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11-Jul-2012, 05:47 PM #2
Quote:
Originally Posted by buffoon View Post
Well, keeping state (secular) and religion sufficiently apart to guarantee that neither one may superimpose itself upon the other, sure seems to have caused Germany some headaches.

http://www.dw.de/dw/article/0,,16088448,00.html

The whole mess clearly arises from a court weighing the liberties (right to remain unharmed) of individuals against the right to pursue practices central to one's religion, with the former gaining greater import.

The core issue is that circumcision of male children, where not medically indicated, infringes upon the child's rights at a time when it is not old enough to defend itself, hence the state having taken over. Medical complications in a circumcision not medically warranted having been the trigger.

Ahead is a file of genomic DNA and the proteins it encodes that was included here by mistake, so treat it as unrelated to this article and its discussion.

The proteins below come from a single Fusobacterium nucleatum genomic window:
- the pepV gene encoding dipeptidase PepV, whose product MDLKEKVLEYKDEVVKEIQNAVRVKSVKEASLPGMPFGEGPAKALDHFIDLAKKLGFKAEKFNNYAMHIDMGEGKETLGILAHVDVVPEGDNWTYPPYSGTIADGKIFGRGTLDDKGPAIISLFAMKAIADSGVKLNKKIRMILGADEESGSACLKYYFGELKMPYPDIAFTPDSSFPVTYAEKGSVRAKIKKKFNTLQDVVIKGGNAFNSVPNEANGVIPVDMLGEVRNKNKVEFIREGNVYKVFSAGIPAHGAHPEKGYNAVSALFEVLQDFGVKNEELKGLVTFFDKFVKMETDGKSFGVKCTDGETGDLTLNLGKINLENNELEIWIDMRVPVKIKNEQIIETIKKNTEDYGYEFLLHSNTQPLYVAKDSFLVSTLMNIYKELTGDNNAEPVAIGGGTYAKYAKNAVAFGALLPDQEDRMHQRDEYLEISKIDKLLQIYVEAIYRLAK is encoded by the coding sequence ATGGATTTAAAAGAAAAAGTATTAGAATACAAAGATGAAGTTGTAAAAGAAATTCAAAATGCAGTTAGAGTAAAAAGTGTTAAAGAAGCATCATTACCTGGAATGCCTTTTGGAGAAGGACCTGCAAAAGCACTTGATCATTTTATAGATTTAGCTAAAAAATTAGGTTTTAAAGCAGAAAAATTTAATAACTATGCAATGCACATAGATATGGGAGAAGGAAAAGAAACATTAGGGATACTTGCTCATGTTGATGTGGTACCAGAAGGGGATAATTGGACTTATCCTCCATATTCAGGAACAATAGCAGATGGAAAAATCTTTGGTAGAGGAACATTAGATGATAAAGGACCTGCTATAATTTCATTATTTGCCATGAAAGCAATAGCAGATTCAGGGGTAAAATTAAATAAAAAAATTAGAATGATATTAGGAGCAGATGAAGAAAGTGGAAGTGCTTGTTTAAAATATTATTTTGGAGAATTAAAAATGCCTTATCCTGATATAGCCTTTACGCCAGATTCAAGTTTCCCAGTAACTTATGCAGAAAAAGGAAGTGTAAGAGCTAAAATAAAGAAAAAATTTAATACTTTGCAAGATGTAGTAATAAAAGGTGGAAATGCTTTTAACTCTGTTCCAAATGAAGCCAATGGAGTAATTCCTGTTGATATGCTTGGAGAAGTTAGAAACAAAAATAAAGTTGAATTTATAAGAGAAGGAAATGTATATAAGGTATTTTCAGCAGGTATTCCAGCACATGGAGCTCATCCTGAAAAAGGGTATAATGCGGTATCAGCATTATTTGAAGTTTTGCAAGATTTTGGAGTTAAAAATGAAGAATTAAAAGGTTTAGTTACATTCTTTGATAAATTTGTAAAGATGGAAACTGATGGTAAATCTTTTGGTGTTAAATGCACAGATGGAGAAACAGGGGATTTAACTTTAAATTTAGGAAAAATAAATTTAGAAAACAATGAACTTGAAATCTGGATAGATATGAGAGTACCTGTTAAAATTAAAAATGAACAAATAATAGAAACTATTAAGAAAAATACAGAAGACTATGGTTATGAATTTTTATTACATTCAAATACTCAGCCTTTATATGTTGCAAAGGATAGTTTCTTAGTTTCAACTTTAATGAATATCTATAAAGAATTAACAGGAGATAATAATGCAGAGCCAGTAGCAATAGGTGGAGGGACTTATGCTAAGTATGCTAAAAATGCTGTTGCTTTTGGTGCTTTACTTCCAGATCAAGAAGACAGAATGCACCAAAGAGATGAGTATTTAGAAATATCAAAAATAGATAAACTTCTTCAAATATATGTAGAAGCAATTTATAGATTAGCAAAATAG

Jews and Muslims in Germany are obviously outraged.

It needs to be understood that the verdict is not about banning (religiously motivated) circumcision outright, but about postponing it to a later date when the child may choose for or against, at the same time declaring its religious affiliation (or not). One also needs to know that by German law, children may choose their religion at age 14, of a necessity including the option of choosing any other (or none) than the one raised in.

Is this overdoing the separation of state and church(es)? Or does (should) the right to remain unimpaired (physically) pull more weight?
Yes.
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11-Jul-2012, 11:54 PM #3